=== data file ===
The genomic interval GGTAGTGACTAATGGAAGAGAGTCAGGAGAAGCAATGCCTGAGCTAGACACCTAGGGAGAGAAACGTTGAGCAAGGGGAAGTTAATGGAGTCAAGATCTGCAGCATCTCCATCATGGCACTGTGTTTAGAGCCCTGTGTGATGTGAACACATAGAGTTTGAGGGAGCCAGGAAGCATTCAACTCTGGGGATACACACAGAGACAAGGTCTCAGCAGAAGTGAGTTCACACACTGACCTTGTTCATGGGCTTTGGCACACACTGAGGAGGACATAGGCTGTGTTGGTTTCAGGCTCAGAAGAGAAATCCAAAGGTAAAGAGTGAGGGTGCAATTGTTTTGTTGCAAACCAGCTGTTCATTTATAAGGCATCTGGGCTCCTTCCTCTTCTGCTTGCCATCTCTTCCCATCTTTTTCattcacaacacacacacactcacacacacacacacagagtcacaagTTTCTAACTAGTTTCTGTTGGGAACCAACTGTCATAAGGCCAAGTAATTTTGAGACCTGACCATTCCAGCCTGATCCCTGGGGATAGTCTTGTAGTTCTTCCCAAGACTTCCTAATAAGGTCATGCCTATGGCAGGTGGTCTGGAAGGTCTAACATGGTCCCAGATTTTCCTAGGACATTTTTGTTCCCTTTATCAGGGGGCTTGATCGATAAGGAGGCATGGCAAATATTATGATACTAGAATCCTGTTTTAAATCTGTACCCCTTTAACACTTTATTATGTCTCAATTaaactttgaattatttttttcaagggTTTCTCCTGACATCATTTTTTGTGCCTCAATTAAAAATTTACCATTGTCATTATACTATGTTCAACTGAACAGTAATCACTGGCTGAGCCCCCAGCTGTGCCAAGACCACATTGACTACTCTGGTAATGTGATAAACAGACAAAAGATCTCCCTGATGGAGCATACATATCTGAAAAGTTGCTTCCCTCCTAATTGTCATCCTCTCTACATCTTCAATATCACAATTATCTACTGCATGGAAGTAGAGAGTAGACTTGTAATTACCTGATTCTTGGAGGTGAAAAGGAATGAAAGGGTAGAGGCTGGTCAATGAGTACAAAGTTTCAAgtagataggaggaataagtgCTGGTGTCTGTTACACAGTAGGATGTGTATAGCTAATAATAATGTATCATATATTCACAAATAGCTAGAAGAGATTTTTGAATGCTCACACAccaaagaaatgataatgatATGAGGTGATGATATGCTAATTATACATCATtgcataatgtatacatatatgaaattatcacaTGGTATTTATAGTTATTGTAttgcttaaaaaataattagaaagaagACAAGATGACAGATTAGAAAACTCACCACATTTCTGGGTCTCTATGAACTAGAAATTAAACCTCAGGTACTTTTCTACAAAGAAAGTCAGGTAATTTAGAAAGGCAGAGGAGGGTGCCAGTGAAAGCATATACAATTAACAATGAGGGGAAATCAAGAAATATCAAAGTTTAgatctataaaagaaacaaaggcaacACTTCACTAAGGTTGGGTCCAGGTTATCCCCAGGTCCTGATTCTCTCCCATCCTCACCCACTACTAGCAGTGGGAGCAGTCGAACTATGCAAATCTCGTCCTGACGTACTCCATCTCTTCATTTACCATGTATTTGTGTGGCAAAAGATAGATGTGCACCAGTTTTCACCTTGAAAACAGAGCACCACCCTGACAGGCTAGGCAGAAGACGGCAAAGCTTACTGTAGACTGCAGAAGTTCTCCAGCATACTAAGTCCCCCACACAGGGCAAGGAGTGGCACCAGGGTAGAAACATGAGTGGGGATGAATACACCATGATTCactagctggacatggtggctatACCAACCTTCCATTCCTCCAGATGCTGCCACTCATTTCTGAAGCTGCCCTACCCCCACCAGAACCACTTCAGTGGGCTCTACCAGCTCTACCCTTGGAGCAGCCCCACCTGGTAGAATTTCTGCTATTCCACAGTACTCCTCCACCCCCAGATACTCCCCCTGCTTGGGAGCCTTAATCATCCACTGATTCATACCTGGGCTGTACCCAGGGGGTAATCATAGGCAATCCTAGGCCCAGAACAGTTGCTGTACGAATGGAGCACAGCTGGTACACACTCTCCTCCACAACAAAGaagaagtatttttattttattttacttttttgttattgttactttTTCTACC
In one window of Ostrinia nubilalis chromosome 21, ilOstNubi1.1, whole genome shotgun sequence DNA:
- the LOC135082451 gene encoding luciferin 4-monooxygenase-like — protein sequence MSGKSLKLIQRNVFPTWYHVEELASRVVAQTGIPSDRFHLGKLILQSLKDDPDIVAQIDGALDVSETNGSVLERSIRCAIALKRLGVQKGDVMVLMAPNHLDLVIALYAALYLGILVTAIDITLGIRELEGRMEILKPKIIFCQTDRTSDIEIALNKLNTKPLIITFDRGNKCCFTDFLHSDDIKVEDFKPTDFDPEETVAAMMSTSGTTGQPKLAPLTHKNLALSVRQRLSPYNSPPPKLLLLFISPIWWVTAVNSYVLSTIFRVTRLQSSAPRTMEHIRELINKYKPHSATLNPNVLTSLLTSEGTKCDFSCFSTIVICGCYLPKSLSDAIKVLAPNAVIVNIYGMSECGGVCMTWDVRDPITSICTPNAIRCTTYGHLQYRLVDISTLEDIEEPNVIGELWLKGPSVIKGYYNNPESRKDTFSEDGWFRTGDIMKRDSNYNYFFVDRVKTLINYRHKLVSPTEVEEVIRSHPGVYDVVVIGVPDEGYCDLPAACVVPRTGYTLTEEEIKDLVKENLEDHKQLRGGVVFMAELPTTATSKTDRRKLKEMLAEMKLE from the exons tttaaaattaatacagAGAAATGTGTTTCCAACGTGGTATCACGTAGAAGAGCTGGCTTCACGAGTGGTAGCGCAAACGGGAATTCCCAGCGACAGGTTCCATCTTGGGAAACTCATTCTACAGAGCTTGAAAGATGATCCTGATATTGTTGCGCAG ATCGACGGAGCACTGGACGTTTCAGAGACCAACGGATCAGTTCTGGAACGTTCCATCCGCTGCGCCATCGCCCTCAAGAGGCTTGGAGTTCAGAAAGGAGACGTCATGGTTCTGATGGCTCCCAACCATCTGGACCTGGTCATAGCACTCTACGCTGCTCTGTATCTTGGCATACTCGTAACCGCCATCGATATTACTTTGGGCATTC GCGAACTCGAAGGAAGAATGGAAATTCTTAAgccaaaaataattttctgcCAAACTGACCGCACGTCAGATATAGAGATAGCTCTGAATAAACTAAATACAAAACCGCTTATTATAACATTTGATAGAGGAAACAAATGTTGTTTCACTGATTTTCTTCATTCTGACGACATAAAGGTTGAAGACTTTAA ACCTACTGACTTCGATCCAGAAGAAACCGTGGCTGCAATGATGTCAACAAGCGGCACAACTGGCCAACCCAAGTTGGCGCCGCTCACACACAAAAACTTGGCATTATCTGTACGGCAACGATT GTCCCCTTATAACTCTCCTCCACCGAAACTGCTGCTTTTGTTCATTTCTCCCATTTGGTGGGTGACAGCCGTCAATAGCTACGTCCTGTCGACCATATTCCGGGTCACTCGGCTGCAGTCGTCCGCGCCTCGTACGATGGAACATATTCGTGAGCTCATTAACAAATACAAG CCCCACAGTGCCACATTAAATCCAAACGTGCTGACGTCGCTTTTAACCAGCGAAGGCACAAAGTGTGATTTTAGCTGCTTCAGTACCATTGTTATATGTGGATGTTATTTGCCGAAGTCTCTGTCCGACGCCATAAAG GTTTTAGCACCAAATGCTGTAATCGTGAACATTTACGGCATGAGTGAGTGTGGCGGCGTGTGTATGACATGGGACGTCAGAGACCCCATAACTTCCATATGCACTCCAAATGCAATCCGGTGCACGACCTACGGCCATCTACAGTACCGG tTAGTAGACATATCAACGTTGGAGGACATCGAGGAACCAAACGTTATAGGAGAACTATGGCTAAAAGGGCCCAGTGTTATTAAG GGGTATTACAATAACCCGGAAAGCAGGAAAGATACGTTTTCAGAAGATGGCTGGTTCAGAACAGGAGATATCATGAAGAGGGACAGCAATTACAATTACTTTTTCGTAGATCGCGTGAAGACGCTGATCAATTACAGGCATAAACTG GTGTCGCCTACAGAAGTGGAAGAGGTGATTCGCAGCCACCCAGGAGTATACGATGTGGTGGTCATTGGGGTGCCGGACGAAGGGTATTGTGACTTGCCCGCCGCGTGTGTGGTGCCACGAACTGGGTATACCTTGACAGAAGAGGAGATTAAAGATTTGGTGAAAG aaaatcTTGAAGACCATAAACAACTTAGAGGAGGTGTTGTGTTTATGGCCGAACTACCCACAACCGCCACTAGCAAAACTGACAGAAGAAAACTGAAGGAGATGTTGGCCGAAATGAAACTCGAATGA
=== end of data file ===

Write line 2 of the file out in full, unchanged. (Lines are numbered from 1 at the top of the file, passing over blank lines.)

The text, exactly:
In one window of Ostrinia nubilalis chromosome 21, ilOstNubi1.1, whole genome shotgun sequence DNA: